The torture that is called massage

One evening in Shenzhen when my neck had hurt like hell the whole day and I am not able to turn my head to the left, I decide to get a massage.

I find a blind-person massage place nearby and think that I should give it a try. In China the common job for a blind person seems to be masseur, but never so far have I come across a real blind person in these places. Until this evening.

After explaining where it hurts and a simple conversation, the masseur asks me:
“Where are you from?”
I: “I’m from Austria.”
He: “Aus-what?”
I: “Austria in Europe.”
He (surprised): “Oh, I see. I though that your accent was a bit unfamiliar.”

After a while I ask him:
“Since coming back to Shenzhen three weeks ago, I often have itchy eyes in the evenings. What is this connected to?”
He: “That’s too much internal heat!”

Stupid, I think. Not the masseur, but me. Everyone here drinks liangcha, “cooling tea”, all year round to counteract the effects of internal heat, a TCM term. Everyone talks about internal heat. For example, you shouldn’t eat too many lychees, pineapples or mangos is what they tell you in summer, because this will increase internal heat. Or that you shouldn’t eat food that is both spicy and greasy – exactly for the same reason. I should have thought of it sooner. But while for many Chinese it is obvious that something like itchy eyes is clearly a consequence of too much internal heat, a person not growing up with TCM concepts has a harder time figuring out what certain things are connected to. I make up my mind to drink the bitter liangcha more often in the future.

A little while into the massage, the masseur asks me: “Does it hurt?”
I: “Yes, it hurts a lot.”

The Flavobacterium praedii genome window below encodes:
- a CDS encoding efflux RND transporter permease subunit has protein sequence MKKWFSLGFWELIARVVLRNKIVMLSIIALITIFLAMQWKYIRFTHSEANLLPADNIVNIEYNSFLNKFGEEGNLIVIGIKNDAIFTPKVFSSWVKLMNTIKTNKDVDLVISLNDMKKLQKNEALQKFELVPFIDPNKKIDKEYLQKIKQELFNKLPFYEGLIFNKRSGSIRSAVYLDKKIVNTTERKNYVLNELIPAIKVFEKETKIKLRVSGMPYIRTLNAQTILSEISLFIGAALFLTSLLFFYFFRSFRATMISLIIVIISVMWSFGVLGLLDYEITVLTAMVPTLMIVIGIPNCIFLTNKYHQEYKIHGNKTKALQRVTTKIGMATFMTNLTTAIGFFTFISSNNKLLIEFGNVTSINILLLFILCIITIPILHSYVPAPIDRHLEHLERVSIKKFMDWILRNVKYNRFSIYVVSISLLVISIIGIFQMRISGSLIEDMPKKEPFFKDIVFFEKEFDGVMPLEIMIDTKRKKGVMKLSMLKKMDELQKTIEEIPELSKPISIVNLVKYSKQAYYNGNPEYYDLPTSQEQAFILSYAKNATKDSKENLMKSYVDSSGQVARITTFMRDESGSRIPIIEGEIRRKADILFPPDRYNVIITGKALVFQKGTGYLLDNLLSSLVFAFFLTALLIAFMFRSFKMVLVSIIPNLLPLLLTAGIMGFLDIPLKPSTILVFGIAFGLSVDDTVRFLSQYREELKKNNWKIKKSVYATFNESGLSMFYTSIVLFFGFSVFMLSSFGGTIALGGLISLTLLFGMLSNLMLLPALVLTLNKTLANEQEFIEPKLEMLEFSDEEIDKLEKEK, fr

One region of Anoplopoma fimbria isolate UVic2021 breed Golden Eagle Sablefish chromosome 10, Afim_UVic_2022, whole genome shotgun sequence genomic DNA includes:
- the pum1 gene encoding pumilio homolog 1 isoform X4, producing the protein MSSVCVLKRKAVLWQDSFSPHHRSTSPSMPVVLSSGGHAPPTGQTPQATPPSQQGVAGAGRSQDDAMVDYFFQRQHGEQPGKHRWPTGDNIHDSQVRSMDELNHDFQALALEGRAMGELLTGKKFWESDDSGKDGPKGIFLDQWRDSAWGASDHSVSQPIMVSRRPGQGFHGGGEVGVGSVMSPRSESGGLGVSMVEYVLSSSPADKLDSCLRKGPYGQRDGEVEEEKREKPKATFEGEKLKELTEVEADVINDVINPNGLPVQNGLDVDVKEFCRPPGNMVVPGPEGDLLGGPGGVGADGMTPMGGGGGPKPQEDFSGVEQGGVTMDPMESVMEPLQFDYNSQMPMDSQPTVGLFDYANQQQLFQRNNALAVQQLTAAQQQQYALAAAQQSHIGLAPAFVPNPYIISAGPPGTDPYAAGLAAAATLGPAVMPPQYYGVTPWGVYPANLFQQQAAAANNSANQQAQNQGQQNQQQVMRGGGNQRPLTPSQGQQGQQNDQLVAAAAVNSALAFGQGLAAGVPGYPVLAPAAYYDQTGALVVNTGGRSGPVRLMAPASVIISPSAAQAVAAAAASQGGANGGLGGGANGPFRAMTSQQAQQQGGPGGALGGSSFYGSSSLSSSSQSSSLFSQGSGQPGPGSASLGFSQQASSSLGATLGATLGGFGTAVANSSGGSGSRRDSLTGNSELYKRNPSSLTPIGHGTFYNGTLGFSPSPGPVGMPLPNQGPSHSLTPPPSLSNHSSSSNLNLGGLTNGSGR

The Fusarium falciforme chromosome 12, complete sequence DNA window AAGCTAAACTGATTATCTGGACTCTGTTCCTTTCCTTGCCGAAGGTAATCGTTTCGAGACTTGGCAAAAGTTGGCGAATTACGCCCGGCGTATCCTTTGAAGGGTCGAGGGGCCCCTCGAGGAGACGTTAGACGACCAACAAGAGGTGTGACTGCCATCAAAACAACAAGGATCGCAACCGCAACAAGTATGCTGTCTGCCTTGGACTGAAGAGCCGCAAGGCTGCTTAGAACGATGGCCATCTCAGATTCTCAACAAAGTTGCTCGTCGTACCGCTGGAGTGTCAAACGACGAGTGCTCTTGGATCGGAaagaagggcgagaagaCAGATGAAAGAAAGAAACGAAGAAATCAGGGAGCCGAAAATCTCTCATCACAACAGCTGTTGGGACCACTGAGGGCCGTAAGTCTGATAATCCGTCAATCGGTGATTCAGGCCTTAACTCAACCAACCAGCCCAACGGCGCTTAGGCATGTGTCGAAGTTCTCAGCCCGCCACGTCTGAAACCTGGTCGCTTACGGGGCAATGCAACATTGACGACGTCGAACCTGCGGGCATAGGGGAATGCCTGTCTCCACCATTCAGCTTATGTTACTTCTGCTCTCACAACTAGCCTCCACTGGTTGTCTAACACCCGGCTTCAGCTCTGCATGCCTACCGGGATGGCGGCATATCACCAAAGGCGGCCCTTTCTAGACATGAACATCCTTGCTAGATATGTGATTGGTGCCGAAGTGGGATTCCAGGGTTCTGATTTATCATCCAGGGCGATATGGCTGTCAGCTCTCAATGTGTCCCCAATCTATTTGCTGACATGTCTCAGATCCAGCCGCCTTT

I think that now that I told him he will use less pressure, but that’s not how it works. It only hurts when something is out of balance and to try to bring it into balance again it needs to hurt is what they tell you. When he is done with the massage, the masseur asks me if he should also apply guasha, or “scraping”, which could help me with my back pain. I have never tried guasha before, so I want to give it a try.

90 minutes later the torture that is called massage and guasha are finally over and I can go back home. When I arrive at my place, I look into the mirror. My back looks like somebody beat me up really badly and this night my neck and shoulders seem to hurt even more than before. But after a few more days the pain and the rash are both gone and I’m wondering if I’ll go get tortured again soon.

Have you ever tried TCM treatments? What are your experiences with them?

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7 thoughts on “The torture that is called massage

  1. Love this post! Reminds me of all the times when people used to tell me that the acne on my forehead had to do with too much heat. I’ve definitely done my share of massage — including blind — and indeed, it does feel like a beating, but it is oh-so effective and helpful. Hope you’re feeling better!

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    • They told me the same thing. I haven’t been to a blind massage place lately, but went to a spa once in the meantime where they do great back massages and put some kind of “medicine” on your back that is really hot, cools off a bit and warms up itself again after a short while. Really interesting! My back doesn’t hurt anymore which is great. Thanks for dropping by, love your blog!

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  2. I go to a local ‘tui na’ massage guy. First time it hurt as much as childbirth, and that’s saying a lot from me because I delivered both my boys the natural way without pain relief. I took my Dad there and he joked that he wondered what he had done as A father to deserve that or true. My masseur uses a piece of well-worn rams horn for guasha. He is an amazing healer, and I really notice the difference. But it’s no day spa.

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